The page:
Category Archives: Academia

Citizen science: how people power is changing science…

The Stand

Recently I sat down with Adam Woods (Australian museum science communicator) and journalist Clare Watson to talk about citizen science and its increasing popularity. You can read the resulting article in The Stand and hear about some of the citizen science we have been lucky enough to be involved in—ranging from recreational fishers fishing deep water and sending in records of  rarely seen fish, to keen backyard naturalists who are logging sightings of frogs and koalas in the suburbs. You can find the full free to access article here!

Advertisements

Fish Thinkers online: 2018 in review

bestnine2018.jpg

Fish Thinkers nine most popular Instagram posts of 2018

At the end of each year we take a quick look back at our blog and social media stats, to see what people were particularly interested in (e.g. see 2017 in review). Here is the 2018 roundup: Continue reading

The devil in the deep: expanding the known habitat of a rare and protected fish

Figure 1_blue_devil_photo Fetterplaceetal

The eastern blue devil (Paraplesiops bleekeri). Just one of the fantastic photos in the paper by co-author John Turnbull: CC BY-NC-SA 2.0

In our recently published paper, we suggest that the depth range of many reef fish, including the rare and protected eastern blue devil fish, is being systematically underestimated due to sampling bias. We used  remotely deployed video samples and recreational fisher observations, to provide examples of fishes living at depths much deeper than the depth range they are ascribed based on the scientific literature.  Continue reading

ASFB Student Competition in Science Communication awards 2018

screen shot 2018

Voting is currently open in the Australian Society for Fish Biology Student Competition in Science Communication awards 2018 (five days left to vote!).  This year there is $3000 in prize money up for grabs. Entry is via a short video showcasing the postgrads research and the public vote on senior (PhD candidates) and junior (Masters and Honours candidates) category entries. This year there is also an additional category that will run at the ASFB conference and will include 50% delegate votes and  50% judging panel votes in deciding the winner.

I have been involved in organising the competition the last few years (and as an entrant in the first year) and I have to say that the quality of the videos on offer this year is exceptionally high across the board. They are well worth taking some time to check out.

You can find all the entries and vote in both categories here. And I encourage you to also think about leaving a  comment or two on the videos you enjoy – they take a lot of work to put together and getting feedback always helps make it worth it.

entries

 

 

 

When push comes to shove in recreational fisheries compliance, think ‘nudge’

Image

Mary Mackay is a PhD candidate (at the Centre for Marine Socioecology University of Tasmania, Australia) researching the role of incentives, regulations, and nudges in influencing compliance behaviour of marine resource users. I had a chance to catch up with Mary at the recent International Marine Conservation Conference in Malaysia and hear about the work she is currently doing and her recent publication. As it was so interesting, I then convinced her to stop by Fish Thinkers and share the details in the guest post below:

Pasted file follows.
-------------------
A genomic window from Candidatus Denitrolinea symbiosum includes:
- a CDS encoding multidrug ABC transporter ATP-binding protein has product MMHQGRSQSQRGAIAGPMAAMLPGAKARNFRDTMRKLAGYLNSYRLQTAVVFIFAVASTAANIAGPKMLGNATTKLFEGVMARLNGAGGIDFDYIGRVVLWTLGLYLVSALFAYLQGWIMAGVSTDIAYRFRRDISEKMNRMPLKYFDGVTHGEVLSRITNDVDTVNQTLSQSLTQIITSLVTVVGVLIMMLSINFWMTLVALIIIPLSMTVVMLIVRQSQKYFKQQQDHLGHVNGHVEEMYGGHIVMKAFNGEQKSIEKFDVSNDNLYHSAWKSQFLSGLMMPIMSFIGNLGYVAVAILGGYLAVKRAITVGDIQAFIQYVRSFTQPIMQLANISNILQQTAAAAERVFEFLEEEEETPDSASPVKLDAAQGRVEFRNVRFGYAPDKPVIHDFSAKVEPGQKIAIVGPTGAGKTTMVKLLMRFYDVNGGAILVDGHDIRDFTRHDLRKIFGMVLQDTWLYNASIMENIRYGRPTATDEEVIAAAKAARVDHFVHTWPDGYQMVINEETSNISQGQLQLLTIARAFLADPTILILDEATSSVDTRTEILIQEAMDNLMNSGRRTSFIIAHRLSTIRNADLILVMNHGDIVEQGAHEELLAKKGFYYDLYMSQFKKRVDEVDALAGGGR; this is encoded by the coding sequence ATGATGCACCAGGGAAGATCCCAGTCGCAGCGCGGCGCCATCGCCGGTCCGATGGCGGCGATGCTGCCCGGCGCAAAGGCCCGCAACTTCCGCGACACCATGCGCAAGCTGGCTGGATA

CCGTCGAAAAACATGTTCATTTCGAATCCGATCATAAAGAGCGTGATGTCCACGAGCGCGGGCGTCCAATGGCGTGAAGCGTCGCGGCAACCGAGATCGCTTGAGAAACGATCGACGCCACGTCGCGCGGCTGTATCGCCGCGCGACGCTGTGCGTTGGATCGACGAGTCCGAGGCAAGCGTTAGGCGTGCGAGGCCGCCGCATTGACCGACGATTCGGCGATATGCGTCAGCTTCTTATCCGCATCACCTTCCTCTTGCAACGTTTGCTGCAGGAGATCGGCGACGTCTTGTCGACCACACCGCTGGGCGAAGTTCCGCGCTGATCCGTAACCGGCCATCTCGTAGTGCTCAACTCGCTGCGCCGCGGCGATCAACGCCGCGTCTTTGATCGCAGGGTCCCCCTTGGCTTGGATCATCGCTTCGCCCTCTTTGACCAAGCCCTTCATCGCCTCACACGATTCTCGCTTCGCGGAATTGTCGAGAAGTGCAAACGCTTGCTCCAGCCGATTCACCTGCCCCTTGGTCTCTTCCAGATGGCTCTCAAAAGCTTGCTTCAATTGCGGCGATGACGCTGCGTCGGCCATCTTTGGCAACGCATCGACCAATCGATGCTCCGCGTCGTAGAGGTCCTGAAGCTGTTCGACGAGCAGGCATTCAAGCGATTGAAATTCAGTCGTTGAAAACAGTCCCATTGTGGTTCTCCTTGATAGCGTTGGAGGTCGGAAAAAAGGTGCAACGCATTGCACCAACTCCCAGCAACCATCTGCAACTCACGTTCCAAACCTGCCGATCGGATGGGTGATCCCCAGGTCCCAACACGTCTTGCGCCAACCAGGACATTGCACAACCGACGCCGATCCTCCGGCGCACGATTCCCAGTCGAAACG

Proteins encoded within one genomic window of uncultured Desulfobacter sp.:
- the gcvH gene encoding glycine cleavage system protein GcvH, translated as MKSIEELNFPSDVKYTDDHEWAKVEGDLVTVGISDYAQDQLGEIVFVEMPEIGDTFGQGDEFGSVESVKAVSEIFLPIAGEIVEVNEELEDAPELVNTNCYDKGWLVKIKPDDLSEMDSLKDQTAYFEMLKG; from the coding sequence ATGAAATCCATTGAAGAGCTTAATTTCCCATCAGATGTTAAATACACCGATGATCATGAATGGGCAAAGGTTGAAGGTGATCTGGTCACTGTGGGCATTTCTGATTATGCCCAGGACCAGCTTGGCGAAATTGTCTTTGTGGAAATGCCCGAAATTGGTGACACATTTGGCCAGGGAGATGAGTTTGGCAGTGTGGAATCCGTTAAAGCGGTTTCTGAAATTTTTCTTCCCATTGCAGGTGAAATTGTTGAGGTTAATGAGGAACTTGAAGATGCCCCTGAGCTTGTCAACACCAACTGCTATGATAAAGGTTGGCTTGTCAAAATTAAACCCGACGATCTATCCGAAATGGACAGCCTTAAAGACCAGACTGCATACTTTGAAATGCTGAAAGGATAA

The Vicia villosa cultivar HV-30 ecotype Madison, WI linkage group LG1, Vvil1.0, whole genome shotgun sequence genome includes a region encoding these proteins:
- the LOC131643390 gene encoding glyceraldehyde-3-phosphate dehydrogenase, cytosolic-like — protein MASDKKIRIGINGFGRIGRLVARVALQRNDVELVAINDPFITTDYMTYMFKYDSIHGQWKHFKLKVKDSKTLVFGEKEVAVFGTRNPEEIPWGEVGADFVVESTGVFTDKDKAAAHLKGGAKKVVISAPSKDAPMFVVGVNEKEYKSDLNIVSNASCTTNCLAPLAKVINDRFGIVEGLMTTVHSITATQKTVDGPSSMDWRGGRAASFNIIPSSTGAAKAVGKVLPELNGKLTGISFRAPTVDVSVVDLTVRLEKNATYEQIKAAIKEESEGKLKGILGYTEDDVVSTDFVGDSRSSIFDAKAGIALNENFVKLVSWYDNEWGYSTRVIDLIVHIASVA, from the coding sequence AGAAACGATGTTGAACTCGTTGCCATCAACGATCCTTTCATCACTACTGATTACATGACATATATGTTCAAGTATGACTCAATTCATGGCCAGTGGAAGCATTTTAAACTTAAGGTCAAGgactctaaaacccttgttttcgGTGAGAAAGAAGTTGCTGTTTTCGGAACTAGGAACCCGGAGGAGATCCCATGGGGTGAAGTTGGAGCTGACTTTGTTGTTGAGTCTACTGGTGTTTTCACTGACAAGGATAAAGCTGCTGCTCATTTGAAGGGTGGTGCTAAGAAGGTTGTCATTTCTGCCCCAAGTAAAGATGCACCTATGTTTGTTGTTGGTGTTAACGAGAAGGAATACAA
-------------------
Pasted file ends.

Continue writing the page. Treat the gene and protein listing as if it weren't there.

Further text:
When push comes to shove in recreational fisheries compliance, think ‘nudge’

Common to recreational fishing research is a lack of official reported data, which makes it pretty hard to get a full idea of what’s going on. Continue reading

Fish Patterns in the Seasonal Seascape

DSCN5312.jpg

Freezing waters surrounded by picturesque scenery on a cold (-15°c) winters day in the Gullmarn Fjord, western Sweden. If you look closely in the water, a curious common seal keeps watch.

Tom Staveley is a Marine spatial ecology & PhD candidate at DEEP Stockholm University and he is currently putting the finishing touches on his thesis. Both of us are living the invandrare life in Sweden at the moment so I got a chance to catch up with him recently and managed to drag him away from the thesis for long enough to give us a run down (below) on some of the research he has been working on.

Fish Patterns in the Seasonal Seascape

Being a marine ecologist in Scandinavia certainly has its advantages: long summer days to do seemingly endless fieldwork, stunning surroundings and surprisingly lush underwater habitats (yes, I’m talking mainly about seagrass but we’ll get to that later). Even in the heart of winter a sublimely frozen wonderland of crisp air, still bays and snow-covered land- and seascapes never ceases to amaze. For the past few years, I have been exploring the coastal waters of western Sweden in the Skagerrak/North Sea focusing my research on seascape ecology – a relatively new branch of marine science focusing on broad-scale patterns and processes in the seas and oceans.
Continue reading

Fish Thinkers online: 2017 in review

fish_thinkers 2017

Fish Thinkers six most popular Instagram posts of 2017

At the end of each year I like to put up some customary navel gazing i.e. a review of the Fish Thinkers year. It is a summary mainly as a record for myself as I find it useful to look at our blog and social media stats and see what people are particularly interested in.  Although there is also the odd chance someone else is vaguely interested—since people have brought up parts of the review before, I guess a few people are anyway. Here is the 2017 review: Continue reading